Sufia Kamal— the pioneer of women's movement

20 June, 2021 12:00 AM printer

Sufia Kamal— the pioneer of women's movement

Except for the soil, there is no such thing as a flowering plant, except for my mother. Before I was born, my grandmother named me Hasna Banu after hearing 'Hatem Taiyer Kechcha' from her mother. My grandfather passed from Sadar Ala to Jaigiri in his early years and at last she attained the name of Sadhak-Darbesh. I heard that the day I was born, she named me Sufia Khatun with honey in my mouth. But my nickname Hasna Banutai is common in our family. Some people still don't recognise me, says Sufia. My brother used to call me ‘Hachubanu’ when I was young. Some people used to say ‘Hasubanu’. This is how the poet Sufia Kamal described her birth in her article titled “Ekale Amader Kal”. She seems to have realised from birth that she needs to bring about a radical change in this social consciousness. That is why she has fought against all irregularities under the banner of social change.

Sufia Kamal was born on June 20, 1911 in the Shaishtabad Nawab family of Barisal. Her father Syed Abdul Bari was a lawyer by profession. Sufia's father left home when she was seven years old. In the absence of her missing father, she was brought up in the care of her mother Syeda Sabera Khatun. Despite growing up in the conservative aristocratic environment of her grandparents' home in Shaistaganj, the country, the people, the society, the language and culture served as the main inspiration of Sufia Kamal.

Sufia Kamal was born during the formulation of new social norms. World War I, the independence movement, the Muslim Renaissance, the Russian Revolution, the new discoveries in the world of science, the new beginnings of literature and culture, all these left a deep imprint on her childhood.

Although she did not have much formal education, she had a strong motivation. There was an indomitable spirit of revival in that humiliated society. She got married to her cousin Syed Nehal Hossain in 1923 when she was only 12 years old. However, her intense desire to overcome the darkness did not subside with the marriage. With the inspiration and courage of her husband Nehal Hossain, Sufia Kamal started social service and literary practice. Being engaged in social work, she easily moved in the company of backward women. She was worried about the picture of their misery and the backwardness of women.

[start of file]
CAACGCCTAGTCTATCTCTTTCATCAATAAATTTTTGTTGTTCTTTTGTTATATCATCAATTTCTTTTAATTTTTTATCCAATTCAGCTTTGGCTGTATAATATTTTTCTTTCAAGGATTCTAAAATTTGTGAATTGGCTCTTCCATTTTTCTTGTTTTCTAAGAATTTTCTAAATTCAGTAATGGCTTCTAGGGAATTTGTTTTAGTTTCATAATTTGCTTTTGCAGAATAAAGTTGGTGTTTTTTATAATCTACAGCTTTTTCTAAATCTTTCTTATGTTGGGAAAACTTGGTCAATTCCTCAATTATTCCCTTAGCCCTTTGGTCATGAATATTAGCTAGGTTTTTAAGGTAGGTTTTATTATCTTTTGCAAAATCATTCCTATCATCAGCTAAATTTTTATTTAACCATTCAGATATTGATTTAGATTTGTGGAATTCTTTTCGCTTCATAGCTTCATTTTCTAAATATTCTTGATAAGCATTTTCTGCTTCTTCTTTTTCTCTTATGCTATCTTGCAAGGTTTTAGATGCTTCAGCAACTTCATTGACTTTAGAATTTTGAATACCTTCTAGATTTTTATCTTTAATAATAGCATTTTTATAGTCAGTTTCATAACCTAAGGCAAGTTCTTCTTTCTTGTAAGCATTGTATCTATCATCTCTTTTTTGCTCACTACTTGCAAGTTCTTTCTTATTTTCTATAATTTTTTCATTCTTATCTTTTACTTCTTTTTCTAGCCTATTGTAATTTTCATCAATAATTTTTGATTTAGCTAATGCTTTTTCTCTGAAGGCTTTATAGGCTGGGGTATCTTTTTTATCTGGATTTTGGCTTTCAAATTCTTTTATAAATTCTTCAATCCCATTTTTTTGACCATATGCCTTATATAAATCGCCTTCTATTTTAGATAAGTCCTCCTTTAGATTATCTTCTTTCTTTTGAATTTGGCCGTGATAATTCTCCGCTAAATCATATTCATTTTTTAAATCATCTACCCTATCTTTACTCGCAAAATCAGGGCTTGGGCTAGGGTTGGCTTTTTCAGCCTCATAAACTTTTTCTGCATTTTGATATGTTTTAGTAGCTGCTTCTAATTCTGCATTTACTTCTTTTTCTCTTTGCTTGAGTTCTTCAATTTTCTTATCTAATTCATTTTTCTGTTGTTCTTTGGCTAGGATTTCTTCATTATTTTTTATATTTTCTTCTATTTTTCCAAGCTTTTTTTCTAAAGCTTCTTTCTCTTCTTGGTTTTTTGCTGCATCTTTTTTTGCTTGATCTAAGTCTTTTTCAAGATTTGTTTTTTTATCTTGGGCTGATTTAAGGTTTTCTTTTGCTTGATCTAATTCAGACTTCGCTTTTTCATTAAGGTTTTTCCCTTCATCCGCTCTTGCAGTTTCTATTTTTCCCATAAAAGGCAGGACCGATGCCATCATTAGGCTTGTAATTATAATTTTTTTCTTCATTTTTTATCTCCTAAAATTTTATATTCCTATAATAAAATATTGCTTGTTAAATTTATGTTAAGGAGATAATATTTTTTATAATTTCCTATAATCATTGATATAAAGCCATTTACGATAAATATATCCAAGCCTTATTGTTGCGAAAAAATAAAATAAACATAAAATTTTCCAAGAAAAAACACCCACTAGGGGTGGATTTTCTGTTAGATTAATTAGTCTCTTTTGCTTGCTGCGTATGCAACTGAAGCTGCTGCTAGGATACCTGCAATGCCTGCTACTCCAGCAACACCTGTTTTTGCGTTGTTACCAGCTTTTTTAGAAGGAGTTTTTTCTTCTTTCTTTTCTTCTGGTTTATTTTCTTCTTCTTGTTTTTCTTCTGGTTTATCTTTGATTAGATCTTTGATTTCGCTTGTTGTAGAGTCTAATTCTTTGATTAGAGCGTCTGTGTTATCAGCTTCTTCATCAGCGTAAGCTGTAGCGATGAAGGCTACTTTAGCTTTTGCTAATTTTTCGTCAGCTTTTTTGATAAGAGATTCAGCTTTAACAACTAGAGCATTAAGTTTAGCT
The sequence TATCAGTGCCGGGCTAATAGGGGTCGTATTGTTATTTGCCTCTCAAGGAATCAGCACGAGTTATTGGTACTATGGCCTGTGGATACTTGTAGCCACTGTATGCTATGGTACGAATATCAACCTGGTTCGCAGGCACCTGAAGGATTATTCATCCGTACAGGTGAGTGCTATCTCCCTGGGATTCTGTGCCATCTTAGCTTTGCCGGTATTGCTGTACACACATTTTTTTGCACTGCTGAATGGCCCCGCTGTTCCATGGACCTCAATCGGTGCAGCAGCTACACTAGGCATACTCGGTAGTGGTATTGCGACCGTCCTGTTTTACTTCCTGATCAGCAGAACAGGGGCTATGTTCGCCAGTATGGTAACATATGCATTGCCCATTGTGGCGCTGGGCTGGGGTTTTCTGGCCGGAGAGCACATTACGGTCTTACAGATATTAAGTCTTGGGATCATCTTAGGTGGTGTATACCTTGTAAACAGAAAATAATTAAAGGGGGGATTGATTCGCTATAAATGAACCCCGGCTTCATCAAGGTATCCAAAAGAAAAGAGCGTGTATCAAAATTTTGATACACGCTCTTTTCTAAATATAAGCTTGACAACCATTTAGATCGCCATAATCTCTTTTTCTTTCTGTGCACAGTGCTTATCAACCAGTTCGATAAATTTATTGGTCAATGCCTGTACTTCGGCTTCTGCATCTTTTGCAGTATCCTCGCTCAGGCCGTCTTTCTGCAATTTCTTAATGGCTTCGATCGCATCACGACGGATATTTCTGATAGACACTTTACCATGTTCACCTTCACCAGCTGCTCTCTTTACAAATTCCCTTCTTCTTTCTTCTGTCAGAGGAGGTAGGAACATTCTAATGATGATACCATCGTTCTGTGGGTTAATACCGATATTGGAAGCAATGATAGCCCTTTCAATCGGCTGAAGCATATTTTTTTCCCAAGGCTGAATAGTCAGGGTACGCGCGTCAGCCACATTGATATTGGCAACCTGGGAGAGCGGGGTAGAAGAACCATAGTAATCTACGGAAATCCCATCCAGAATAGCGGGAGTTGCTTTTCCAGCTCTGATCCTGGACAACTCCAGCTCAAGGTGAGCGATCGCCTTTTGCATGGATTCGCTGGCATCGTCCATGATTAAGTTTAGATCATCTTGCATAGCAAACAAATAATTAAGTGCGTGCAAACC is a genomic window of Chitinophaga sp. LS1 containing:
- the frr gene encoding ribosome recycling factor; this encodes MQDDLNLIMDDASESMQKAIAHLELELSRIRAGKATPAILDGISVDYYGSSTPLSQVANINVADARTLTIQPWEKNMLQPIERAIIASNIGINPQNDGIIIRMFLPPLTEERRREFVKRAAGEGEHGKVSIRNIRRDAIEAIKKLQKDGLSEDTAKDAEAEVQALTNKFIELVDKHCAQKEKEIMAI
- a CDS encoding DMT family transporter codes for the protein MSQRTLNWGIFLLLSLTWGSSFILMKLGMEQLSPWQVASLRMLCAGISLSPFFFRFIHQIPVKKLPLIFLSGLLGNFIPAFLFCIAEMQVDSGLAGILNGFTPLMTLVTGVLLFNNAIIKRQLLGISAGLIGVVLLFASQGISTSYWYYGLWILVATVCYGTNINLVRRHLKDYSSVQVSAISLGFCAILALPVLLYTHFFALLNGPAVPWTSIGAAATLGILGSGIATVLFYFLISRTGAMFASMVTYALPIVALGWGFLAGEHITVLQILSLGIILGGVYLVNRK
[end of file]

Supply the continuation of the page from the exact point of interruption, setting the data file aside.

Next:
The life of the poet went through various blows and retaliations. At the age of 21 she lost her husband Nehal Hossain in 1932. The family's economic helplessness did not exhaust her. She has conquered humanity by straightening her spine. Many people cooperated with her. First of all comes the name of Kamaluddin Khan, who married Sufia Kamal in 1939 and became her partner for 36 years. She lost her mother in 1941. She lost her son Shoaib in 1983 and then lost her husband Kamaluddin Khan in 1986. She did not give up in desperation but continued with her valiant work, protesting against all injustices through her literary works.

Sufia Kamal also joined the language movement of 1952. Not only that, also when the government of Pakistan banned Rabindranath as part of its policy of suppression of Bengali language and culture, she also strongly protested against it. In 1971, on the centenary of Rabindranath's birth, she led the 'Cultural Freedom Movement'. When the Mahila Sangram Parishad (now Bangladesh Mahila Parishad) was formed in 1979, she was elected its founder-president and she was involved in it all her life. Even after independence, Sufia Kamal established and managed many organisations. Organisations of which she was the founding head of are: Bangladesh Women's Rehabilitation Board, Bangladesh Rural Development Committee and Rehabilitation Organisation for the Poor. She was also the President of Cchayanat, Bangladesh Disability Foundation and Women's Welfare Organisation.

However, Sufia Kamal had her own views and values about women's emancipation, which is why she emphasised women's emancipation as well as principles, ideals and traditions. Sufia Kamal, a pioneer of the women's movement, is a role model for today's women. It is the responsibility of all women today to protect the respect that Sufia Kamal has brought to women by protecting their rights. Bengali culture should not become extinct in the face of modernity. All women must emulate Sufia Kamal in order to face the blows of life with respect. All irregularities against women must be stopped altogether.


Mohammad Yasin Islam, student of Department of Sociology, Jagannath University Member, Bangladesh Young Column Writers Forum, JnU Branch